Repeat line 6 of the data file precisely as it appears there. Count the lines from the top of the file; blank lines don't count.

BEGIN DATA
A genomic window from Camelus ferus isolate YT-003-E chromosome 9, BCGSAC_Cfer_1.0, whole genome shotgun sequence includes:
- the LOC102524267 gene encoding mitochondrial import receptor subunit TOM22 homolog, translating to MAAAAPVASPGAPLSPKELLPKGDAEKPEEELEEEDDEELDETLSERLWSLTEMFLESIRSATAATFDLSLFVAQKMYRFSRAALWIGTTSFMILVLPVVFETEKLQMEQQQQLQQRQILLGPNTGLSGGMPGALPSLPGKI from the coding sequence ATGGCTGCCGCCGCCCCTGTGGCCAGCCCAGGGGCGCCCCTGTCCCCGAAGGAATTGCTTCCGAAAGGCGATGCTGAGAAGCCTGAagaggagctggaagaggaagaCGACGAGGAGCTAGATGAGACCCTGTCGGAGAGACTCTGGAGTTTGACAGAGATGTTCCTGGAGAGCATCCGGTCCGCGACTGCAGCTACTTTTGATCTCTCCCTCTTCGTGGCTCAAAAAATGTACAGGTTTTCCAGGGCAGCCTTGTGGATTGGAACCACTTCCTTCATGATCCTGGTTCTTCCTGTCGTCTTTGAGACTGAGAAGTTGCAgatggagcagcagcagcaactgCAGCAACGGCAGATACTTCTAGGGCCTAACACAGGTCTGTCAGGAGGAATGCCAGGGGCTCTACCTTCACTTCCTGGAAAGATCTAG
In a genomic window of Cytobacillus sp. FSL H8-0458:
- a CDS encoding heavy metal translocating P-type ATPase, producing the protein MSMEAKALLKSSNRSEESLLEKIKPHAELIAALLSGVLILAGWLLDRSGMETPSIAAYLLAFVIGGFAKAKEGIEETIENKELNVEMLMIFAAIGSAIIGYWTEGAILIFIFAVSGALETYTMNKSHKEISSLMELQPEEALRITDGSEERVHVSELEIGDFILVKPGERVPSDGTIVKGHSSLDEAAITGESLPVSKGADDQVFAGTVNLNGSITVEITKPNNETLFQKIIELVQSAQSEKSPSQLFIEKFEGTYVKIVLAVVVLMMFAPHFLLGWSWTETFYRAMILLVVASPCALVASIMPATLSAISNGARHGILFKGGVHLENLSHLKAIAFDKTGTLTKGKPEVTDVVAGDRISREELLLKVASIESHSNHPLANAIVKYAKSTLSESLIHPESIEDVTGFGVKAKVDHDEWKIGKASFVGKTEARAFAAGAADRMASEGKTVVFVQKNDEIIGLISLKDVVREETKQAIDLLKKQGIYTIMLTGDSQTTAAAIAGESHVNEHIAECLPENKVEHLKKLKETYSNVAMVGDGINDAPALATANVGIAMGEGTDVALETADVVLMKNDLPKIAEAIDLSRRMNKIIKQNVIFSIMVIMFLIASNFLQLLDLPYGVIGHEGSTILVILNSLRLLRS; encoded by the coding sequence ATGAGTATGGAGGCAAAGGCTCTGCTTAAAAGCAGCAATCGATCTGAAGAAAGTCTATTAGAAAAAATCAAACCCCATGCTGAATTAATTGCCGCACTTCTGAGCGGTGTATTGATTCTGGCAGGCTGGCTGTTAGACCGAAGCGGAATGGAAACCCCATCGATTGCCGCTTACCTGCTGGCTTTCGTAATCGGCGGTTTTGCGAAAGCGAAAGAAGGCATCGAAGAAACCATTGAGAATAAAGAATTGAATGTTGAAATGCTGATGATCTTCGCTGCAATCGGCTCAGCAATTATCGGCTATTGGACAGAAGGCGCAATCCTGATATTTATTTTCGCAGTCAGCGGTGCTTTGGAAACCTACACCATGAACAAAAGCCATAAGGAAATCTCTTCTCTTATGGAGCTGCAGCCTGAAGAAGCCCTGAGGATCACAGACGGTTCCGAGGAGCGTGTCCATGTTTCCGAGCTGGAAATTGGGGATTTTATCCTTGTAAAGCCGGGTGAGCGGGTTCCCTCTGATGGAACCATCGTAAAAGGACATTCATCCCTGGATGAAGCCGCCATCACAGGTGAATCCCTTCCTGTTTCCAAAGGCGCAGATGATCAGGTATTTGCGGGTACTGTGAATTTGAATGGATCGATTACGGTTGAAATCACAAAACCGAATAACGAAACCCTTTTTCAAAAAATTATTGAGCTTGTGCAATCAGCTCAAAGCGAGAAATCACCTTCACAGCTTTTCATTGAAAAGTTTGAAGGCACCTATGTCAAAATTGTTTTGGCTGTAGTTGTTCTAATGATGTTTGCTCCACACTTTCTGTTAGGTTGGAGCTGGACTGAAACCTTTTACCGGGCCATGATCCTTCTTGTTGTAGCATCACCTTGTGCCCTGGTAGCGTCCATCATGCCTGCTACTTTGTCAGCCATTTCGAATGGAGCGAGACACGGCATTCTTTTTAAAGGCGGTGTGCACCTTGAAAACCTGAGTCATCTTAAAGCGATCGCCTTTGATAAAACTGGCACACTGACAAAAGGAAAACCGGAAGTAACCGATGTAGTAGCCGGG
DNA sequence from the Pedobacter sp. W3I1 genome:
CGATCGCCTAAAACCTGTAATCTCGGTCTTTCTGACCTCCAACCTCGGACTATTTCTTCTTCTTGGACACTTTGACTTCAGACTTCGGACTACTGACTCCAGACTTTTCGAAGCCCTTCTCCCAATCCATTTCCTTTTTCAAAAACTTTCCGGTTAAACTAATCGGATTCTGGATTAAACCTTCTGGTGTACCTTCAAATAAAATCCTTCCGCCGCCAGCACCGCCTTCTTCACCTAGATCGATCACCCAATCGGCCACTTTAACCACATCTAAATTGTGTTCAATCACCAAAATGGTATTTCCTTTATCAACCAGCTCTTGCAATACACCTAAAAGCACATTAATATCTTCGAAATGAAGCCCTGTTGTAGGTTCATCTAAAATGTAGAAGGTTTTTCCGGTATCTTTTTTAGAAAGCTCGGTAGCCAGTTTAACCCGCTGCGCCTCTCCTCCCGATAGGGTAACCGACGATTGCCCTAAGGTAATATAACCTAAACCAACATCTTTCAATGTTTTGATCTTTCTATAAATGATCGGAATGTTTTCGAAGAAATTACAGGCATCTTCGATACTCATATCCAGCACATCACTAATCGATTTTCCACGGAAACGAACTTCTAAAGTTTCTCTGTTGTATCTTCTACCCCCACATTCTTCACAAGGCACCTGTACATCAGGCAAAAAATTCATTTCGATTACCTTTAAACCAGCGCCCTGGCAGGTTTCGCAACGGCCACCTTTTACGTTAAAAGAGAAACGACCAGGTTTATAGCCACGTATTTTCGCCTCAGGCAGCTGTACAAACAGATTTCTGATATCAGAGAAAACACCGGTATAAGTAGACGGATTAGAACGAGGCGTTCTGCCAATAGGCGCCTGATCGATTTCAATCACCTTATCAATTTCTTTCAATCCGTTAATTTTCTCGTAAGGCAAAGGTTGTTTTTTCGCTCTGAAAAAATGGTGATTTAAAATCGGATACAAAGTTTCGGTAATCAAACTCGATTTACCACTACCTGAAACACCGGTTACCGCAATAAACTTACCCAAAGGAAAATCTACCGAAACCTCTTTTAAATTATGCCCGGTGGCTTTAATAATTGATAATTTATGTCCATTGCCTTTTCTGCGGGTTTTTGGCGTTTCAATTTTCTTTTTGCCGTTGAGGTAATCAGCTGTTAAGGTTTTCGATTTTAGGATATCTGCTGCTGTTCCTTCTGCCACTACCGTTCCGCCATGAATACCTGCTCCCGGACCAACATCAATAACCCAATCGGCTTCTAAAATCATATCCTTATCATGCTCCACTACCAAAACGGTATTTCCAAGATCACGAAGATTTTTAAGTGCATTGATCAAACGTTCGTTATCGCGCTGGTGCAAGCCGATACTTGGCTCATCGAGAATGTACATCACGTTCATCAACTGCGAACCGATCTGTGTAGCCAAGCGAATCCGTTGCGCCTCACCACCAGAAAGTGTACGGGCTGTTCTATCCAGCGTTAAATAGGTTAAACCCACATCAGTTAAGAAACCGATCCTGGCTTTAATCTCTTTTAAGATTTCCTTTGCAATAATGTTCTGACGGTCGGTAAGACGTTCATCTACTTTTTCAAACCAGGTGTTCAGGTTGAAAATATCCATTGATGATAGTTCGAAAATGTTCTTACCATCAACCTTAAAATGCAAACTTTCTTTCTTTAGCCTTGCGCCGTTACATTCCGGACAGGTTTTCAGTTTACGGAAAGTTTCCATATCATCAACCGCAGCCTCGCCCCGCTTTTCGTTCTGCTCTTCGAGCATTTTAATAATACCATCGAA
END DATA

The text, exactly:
CGATCGCCTAAAACCTGTAATCTCGGTCTTTCTGACCTCCAACCTCGGACTATTTCTTCTTCTTGGACACTTTGACTTCAGACTTCGGACTACTGACTCCAGACTTTTCGAAGCCCTTCTCCCAATCCATTTCCTTTTTCAAAAACTTTCCGGTTAAACTAATCGGATTCTGGATTAAACCTTCTGGTGTACCTTCAAATAAAATCCTTCCGCCGCCAGCACCGCCTTCTTCACCTAGATCGATCACCCAATCGGCCACTTTAACCACATCTAAATTGTGTTCAATCACCAAAATGGTATTTCCTTTATCAACCAGCTCTTGCAATACACCTAAAAGCACATTAATATCTTCGAAATGAAGCCCTGTTGTAGGTTCATCTAAAATGTAGAAGGTTTTTCCGGTATCTTTTTTAGAAAGCTCGGTAGCCAGTTTAACCCGCTGCGCCTCTCCTCCCGATAGGGTAACCGACGATTGCCCTAAGGTAATATAACCTAAACCAACATCTTTCAATGTTTTGATCTTTCTATAAATGATCGGAATGTTTTCGAAGAAATTACAGGCATCTTCGATACTCATATCCAGCACATCACTAATCGATTTTCCACGGAAACGAACTTCTAAAGTTTCTCTGTTGTATCTTCTACCCCCACATTCTTCACAAGGCACCTGTACATCAGGCAAAAAATTCATTTCGATTACCTTTAAACCAGCGCCCTGGCAGGTTTCGCAACGGCCACCTTTTACGTTAAAAGAGAAACGACCAGGTTTATAGCCACGTATTTTCGCCTCAGGCAGCTGTACAAACAGATTTCTGATATCAGAGAAAACACCGGTATAAGTAGACGGATTAGAACGAGGCGTTCTGCCAATAGGCGCCTGATCGATTTCAATCACCTTATCAATTTCTTTCAATCCGTTAATTTTCTCGTAAGGCAAAGGTTGTTTTTTCGCTCTGAAAAAATGGTGATTTAAAATCGGATACAAAGTTTCGGTAATCAAACTCGATTTACCACTACCTGAAACACCGGTTACCGCAATAAACTTACCCAAAGGAAAATCTACCGAAACCTCTTTTAAATTATGCCCGGTGGCTTTAATAATTGATAATTTATGTCCATTGCCTTTTCTGCGGGTTTTTGGCGTTTCAATTTTCTTTTTGCCGTTGAGGTAATCAGCTGTTAAGGTTTTCGATTTTAGGATATCTGCTGCTGTTCCTTCTGCCACTACCGTTCCGCCATGAATACCTGCTCCCGGACCAACATCAATAACCCAATCGGCTTCTAAAATCATATCCTTATCATGCTCCACTACCAAAACGGTATTTCCAAGATCACGAAGATTTTTAAGTGCATTGATCAAACGTTCGTTATCGCGCTGGTGCAAGCCGATACTTGGCTCATCGAGAATGTACATCACGTTCATCAACTGCGAACCGATCTGTGTAGCCAAGCGAATCCGTTGCGCCTCACCACCAGAAAGTGTACGGGCTGTTCTATCCAGCGTTAAATAGGTTAAACCCACATCAGTTAAGAAACCGATCCTGGCTTTAATCTCTTTTAAGATTTCCTTTGCAATAATGTTCTGACGGTCGGTAAGACGTTCATCTACTTTTTCAAACCAGGTGTTCAGGTTGAAAATATCCATTGATGATAGTTCGAAAATGTTCTTACCATCAACCTTAAAATGCAAACTTTCTTTCTTTAGCCTTGCGCCGTTACATTCCGGACAGGTTTTCAGTTTACGGAAAGTTTCCATATCATCAACCGCAGCCTCGCCCCGCTTTTCGTTCTGCTCTTCGAGCATTTTAATAATACCATCGAA